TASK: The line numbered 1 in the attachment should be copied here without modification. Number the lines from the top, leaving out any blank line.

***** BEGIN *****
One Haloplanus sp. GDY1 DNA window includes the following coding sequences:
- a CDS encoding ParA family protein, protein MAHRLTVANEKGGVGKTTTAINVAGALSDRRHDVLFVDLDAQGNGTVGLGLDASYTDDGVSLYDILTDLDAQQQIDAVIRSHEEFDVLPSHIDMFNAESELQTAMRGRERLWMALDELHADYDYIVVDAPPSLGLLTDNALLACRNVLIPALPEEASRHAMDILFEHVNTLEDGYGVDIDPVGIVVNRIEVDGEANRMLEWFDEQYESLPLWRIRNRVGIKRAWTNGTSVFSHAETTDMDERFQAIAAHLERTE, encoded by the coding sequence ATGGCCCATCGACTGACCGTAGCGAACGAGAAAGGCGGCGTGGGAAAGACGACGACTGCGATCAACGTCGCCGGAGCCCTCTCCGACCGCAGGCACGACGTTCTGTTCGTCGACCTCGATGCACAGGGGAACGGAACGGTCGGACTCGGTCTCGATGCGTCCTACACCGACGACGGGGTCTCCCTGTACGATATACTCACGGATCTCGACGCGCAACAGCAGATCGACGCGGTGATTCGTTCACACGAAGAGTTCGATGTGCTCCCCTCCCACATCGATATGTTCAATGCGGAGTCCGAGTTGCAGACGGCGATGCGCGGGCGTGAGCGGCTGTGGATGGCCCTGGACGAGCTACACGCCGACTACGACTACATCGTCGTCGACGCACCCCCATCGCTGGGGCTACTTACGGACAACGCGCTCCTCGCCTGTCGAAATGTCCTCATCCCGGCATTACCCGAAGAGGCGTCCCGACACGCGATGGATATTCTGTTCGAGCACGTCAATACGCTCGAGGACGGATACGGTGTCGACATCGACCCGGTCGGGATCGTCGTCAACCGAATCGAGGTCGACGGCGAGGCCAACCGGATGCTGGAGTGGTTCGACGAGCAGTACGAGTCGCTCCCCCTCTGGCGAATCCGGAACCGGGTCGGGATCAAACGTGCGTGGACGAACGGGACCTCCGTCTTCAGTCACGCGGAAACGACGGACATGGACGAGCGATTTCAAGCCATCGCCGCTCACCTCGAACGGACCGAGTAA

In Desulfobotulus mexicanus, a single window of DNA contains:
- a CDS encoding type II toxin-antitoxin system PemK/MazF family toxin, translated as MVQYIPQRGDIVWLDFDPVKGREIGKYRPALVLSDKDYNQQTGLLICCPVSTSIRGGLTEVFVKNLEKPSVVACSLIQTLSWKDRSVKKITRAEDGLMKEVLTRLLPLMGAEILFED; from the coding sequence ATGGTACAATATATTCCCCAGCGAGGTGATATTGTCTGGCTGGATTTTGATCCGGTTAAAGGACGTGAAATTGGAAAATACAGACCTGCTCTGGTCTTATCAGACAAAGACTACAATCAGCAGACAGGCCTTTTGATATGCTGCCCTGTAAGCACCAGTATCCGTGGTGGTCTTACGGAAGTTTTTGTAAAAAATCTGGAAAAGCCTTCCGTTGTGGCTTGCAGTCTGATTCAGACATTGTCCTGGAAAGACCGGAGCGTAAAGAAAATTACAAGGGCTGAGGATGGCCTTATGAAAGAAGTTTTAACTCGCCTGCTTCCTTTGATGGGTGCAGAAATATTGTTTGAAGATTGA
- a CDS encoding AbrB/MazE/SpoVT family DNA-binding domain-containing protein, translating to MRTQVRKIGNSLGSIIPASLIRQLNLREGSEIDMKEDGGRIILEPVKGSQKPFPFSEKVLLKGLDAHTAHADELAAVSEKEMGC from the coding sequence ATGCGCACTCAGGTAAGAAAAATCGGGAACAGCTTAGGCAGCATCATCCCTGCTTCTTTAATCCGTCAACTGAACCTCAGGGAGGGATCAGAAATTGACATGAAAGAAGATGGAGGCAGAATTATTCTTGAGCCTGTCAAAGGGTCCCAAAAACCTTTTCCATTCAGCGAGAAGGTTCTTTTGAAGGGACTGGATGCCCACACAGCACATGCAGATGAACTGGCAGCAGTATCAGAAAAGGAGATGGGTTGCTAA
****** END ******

One Haloplanus sp. GDY1 DNA window includes the following coding sequences: